We also find no basis to conclude that the delay in filing the revised claim was unavoidable. The adjustment to the family planning factor was based on claims data from SFY 1997. Maryland admitted that complete or nearly complete claims data for SFY 1997 was available by the end of SFY 1998 (June 30, 1998). Tr. at 21. The capitation payments at issue were made during SFYs 1999 and 2000 (July 1, 1998 to June 30, 2000). Thus, for the earliest of these expenditures, Maryland had at least two years, or until September 30, 2000, to adjust the family planning factor based on the SFY 1997 data and to submit revised claims based on that adjustment. As indicated, Maryland did not submit its revised claims until late 2002, more than four years after the data supporting the adjustment became available. Maryland offered no excuse or explanation for its failure to submit its revised claims within the two-year period allowed by section 1132(a). In short, this is not a case in which it would be patently unfair to disallow the claim merely because of the passage of time. Rather, it is a case in which a state simply did not get around to assembling and making use of its data in time to file a timely claim.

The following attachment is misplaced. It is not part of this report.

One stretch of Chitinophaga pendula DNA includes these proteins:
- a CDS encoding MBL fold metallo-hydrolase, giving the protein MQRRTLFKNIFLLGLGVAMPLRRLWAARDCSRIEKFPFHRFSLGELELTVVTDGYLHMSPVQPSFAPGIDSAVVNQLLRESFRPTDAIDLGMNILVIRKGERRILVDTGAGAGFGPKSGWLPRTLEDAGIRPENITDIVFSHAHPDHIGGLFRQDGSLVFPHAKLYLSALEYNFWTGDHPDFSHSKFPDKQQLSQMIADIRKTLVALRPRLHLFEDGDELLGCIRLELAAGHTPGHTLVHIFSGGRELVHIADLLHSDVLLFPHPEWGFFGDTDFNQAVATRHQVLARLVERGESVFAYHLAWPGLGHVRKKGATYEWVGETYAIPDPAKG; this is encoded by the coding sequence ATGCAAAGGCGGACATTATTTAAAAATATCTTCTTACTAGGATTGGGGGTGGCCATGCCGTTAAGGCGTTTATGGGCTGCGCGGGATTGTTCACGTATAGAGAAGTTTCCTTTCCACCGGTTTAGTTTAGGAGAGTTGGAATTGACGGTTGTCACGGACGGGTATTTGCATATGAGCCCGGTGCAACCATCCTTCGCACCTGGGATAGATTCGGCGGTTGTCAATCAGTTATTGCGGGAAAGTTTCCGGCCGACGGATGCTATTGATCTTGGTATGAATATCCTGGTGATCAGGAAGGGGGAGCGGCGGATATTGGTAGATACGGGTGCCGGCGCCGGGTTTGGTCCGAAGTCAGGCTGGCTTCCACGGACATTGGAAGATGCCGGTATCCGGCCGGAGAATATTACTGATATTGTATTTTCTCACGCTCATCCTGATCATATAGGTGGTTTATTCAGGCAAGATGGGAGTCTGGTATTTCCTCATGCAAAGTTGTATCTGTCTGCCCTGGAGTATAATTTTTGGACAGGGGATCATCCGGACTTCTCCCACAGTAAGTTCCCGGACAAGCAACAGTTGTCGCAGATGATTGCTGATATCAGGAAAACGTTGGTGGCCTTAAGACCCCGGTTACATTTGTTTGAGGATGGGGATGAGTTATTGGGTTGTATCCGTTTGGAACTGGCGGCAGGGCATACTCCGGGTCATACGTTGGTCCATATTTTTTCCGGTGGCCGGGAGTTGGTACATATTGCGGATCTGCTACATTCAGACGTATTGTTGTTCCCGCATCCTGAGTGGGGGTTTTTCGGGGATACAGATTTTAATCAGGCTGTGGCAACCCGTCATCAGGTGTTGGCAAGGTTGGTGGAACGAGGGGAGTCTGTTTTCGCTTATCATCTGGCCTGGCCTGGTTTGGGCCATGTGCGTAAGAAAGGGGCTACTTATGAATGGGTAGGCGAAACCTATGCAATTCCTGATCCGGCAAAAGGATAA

Maryland asserted that CMS's reliance on the Board's decision in New Jersey Dept. of Human Resources is misplaced. Maryland Brief at 7-8. Although the Board's discussion in New Jersey of the exception for adjustments to prior year costs is dicta, the decision is nevertheless instructive. The expenditures in that case had been made to operate a child support enforcement computer system called ACSES (automated child support enforcement systems). During 1995, New Jersey filed timely claims seeking FFP for ACSES operating costs incurred during the quarters ending September 30, 1994, December 31, 1994, and March 31, 1995. In each instance, the ACSES costs were claimed at the regular or standard FFP rate of 66%. However, when the 1995 claims were filed, the regulations authorized FFP at the 90% rate for hardware and proprietary software costs for states that maintained an approved computerized support enforcement system. New Jersey subsequently determined what portions of the costs claimed in 1995 were eligible for reimbursement at the 90% rate. In May 1997, New Jersey submitted a QSE seeking 90% FFP for the ACSES costs previously claimed in 1995 under the 66% rate.